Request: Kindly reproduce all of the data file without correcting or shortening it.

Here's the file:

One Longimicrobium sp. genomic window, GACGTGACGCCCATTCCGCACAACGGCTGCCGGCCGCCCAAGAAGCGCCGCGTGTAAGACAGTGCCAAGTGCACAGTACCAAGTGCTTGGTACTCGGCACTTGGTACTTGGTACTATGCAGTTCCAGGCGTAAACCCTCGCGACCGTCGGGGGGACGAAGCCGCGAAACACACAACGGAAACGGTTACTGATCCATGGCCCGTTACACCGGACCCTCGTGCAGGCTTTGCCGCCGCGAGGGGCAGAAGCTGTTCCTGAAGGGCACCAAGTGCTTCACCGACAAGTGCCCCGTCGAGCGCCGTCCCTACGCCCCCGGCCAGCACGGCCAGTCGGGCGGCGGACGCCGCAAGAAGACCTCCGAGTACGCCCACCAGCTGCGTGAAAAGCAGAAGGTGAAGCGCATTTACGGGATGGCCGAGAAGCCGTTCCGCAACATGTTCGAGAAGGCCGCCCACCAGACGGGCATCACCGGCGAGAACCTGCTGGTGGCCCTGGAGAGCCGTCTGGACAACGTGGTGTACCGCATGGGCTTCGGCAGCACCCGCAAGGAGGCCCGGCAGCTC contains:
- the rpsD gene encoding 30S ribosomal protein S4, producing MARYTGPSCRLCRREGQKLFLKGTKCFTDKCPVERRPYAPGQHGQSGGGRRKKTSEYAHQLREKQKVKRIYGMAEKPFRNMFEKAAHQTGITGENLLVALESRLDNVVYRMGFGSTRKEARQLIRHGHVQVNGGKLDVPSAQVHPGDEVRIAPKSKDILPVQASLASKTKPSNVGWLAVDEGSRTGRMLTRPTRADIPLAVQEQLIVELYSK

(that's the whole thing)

One Longimicrobium sp. genomic window, GACGTGACGCCCATTCCGCACAACGGCTGCCGGCCGCCCAAGAAGCGCCGCGTGTAAGACAGTGCCAAGTGCACAGTACCAAGTGCTTGGTACTCGGCACTTGGTACTTGGTACTATGCAGTTCCAGGCGTAAACCCTCGCGACCGTCGGGGGGACGAAGCCGCGAAACACACAACGGAAACGGTTACTGATCCATGGCCCGTTACACCGGACCCTCGTGCAGGCTTTGCCGCCGCGAGGGGCAGAAGCTGTTCCTGAAGGGCACCAAGTGCTTCACCGACAAGTGCCCCGTCGAGCGCCGTCCCTACGCCCCCGGCCAGCACGGCCAGTCGGGCGGCGGACGCCGCAAGAAGACCTCCGAGTACGCCCACCAGCTGCGTGAAAAGCAGAAGGTGAAGCGCATTTACGGGATGGCCGAGAAGCCGTTCCGCAACATGTTCGAGAAGGCCGCCCACCAGACGGGCATCACCGGCGAGAACCTGCTGGTGGCCCTGGAGAGCCGTCTGGACAACGTGGTGTACCGCATGGGCTTCGGCAGCACCCGCAAGGAGGCCCGGCAGCTC contains:
- the rpsD gene encoding 30S ribosomal protein S4, producing MARYTGPSCRLCRREGQKLFLKGTKCFTDKCPVERRPYAPGQHGQSGGGRRKKTSEYAHQLREKQKVKRIYGMAEKPFRNMFEKAAHQTGITGENLLVALESRLDNVVYRMGFGSTRKEARQLIRHGHVQVNGGKLDVPSAQVHPGDEVRIAPKSKDILPVQASLASKTKPSNVGWLAVDEGSRTGRMLTRPTRADIPLAVQEQLIVELYSK